Charts can be a great reference for students during independent literacy tasks.  Charts can remind students of reading strategies, text type features, activity instructions and locations of resources.  When explicitly teaching a reading strategy – especially in the upper grades – a chart can list the steps of a process and provide symbols or visual cues that assist students in eventually using the strategy themselves.  For example: using post-its to mark text and signpost important information for summary, comprehension and perhaps analysis.  Here is a chart that displays symbols for marking text using sticky notes – it also reminds students of the text features that can be important for readers to signpost.

stickynote symbols 1

Symbols for marking text when close reading. Click the image to visit the source.


The next chart shows a mnemonic for CLOSE.  The teacher used it to teach the students the steps involved in Close Reading.

close reading mnemonic

Click to visit the source.

Checklists with visual cues make excellent charts for student reference during any of their classroom activities.  Students referencing these charts involves them in purposeful reading too – it’s win/win.

non-fiction checklist

Click the image to visit the source: an excellent teaching blog.

I’m not the definitive source on classroom charts supporting literacy.  There are hundreds of great teachers using charts in their classrooms and sharing them online!

Click the image to go to the Classroom Collective and see more examples and links to some great teaching blogs.

Something to Think About

What vocabulary is essential to understanding key concepts in your subject?

What visual displays have you made available to your students that will help them to develop their understanding of key vocabulary?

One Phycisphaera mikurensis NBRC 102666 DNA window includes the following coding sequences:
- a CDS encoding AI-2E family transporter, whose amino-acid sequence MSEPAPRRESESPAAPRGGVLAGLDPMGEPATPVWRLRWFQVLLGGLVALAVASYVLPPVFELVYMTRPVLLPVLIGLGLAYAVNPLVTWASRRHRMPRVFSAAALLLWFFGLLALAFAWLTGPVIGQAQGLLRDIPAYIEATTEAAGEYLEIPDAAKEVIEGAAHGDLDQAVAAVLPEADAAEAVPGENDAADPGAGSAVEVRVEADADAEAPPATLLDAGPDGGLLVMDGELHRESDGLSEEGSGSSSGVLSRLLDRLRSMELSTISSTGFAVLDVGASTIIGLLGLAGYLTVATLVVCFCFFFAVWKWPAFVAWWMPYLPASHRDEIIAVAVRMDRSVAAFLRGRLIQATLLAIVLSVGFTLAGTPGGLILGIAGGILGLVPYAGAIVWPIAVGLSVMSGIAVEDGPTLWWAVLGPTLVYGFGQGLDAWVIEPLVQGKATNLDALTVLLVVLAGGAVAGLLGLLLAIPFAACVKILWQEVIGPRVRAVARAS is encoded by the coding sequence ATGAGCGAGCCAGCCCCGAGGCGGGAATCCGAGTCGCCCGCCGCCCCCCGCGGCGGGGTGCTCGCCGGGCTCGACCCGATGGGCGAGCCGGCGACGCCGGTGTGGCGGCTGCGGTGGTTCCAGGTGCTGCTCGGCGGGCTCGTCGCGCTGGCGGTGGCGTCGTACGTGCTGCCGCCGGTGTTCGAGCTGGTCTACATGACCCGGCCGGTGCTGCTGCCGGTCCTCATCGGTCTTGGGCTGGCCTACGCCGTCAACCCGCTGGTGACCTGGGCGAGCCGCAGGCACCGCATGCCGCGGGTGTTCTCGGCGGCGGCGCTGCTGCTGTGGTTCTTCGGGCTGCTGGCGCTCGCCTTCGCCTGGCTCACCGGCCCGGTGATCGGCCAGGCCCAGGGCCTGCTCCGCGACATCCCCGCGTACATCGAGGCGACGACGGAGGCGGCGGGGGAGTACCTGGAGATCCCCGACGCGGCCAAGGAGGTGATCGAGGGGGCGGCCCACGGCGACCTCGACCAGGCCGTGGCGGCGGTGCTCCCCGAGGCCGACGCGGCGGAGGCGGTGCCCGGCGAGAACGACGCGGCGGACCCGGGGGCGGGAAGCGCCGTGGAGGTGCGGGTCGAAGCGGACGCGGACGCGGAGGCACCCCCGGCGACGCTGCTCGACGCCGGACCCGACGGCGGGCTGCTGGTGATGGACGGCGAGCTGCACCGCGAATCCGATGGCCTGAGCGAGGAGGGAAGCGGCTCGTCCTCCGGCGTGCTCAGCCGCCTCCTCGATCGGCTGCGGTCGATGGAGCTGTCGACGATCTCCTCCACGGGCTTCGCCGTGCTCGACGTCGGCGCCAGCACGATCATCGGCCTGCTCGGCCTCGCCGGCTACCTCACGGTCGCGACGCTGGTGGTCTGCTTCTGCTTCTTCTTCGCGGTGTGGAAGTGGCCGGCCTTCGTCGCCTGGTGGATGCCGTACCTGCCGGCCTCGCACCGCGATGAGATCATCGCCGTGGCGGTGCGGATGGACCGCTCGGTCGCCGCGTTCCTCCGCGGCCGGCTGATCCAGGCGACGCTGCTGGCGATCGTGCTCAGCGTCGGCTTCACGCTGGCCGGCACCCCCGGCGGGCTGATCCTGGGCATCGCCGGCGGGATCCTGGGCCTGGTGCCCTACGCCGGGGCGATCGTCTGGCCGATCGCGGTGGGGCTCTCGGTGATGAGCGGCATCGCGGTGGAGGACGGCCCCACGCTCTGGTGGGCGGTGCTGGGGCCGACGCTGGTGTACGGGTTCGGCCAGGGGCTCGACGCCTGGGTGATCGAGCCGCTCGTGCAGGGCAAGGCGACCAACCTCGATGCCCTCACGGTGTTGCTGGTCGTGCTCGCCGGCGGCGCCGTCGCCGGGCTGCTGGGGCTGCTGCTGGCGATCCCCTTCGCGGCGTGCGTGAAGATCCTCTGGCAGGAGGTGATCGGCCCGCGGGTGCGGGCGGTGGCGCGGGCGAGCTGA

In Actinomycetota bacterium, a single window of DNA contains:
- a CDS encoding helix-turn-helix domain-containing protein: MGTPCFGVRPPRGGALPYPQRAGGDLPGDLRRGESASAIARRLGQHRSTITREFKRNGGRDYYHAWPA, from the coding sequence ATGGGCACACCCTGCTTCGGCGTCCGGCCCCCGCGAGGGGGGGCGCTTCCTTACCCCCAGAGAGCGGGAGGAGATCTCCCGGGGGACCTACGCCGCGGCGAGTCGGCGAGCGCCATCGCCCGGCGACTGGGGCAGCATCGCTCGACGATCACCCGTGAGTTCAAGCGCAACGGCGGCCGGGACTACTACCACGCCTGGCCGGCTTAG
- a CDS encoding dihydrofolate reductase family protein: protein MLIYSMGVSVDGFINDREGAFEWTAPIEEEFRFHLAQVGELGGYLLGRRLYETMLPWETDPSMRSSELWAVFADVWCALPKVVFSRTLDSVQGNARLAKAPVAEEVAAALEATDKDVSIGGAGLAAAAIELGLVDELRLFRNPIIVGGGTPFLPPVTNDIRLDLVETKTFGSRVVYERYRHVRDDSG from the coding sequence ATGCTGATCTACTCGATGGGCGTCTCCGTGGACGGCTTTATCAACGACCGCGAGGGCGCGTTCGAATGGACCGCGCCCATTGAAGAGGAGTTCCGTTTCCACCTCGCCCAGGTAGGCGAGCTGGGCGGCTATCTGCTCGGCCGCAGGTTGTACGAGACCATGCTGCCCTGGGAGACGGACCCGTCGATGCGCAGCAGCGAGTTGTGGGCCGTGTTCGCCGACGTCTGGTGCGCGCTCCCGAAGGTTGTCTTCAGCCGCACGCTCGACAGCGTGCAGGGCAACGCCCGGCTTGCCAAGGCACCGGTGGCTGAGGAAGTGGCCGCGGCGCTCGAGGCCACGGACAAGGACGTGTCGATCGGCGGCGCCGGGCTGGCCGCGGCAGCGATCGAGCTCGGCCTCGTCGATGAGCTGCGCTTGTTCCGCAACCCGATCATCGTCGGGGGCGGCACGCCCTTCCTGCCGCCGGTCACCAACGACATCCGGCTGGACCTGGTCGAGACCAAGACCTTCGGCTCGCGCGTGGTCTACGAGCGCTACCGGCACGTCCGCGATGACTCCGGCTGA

What skills or processes do your students need to learn for success in your classroom?

How can you help students develop these skills and enhance their literacy skills at the same time? 

What visual aids do you use in your classroom?  Do they contribute to positive literacy outcomes as well?

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I will be back with more about the use and importance of charts in the classroom – hopefully before the end of the month.  


Classroom Rules and Routines: more charts and posters

After my last post, I snapped a few more photos of charts and posters in my classroom.  Hopefully this will give you a better idea of how I use charts in my classroom to support my students with good choice behaviours. 

I also had a great conversation with my students on Monday last week, regarding behaviour and our classroom.  We had a Discipline Audit happening in the school (an auditor from the Ed Department visits the school to see mountains of paperwork and talk to teachers and students) and I prepped them for a possible conversation with the Auditor.  I asked, “What do we have in our classroom that helps you make good behaviour choices?”  The responses they gave to that question were truly uplifting for me.  They pointed out the posters and recited the rules.  One student said, “Miss H, you are the main thing we have to help us make good choices.  You remind us of the rules and you spend lots of time making charts and posters and putting them up in our classroom.  If you didn’t make the rules clear, we wouldn’t know what to do.”  I have to say, this is my favourite class in a long time.  Sigh.  I will stop rambling and get down to pictorial business.

I use this when teaching and rehearsing our attention getting signal. I ding a bell then point to the sign.

I use this when teaching and rehearsing our attention getting signal. I ding a bell then point to the sign.

The Listening Monster below was in my previous post.  But there is more to it than simply having it beside the board.  I have the “STOP LOOK LISTEN” Sign above my Monster.  When I ring the bell, students know I want them to Stop what they are doing, Look at me and Listen for the next instruction.  It is clear what I expect when they are supposed to be listening – be still, be quiet, pay attention.  Some of my students have difficulty being still, but as long as their fidgeting is quiet and not disruptive, I can cope with movement.  I ask for Monster Listening and point to my little Monster buddy when I need to encourage some students to catch up with the rest of the class.

Establish expectations for listening: what does it mean to "listen"? What does good listening look like and sound like?

Establish expectations for listening: what does it mean to “listen”? What does good listening look like and sound like?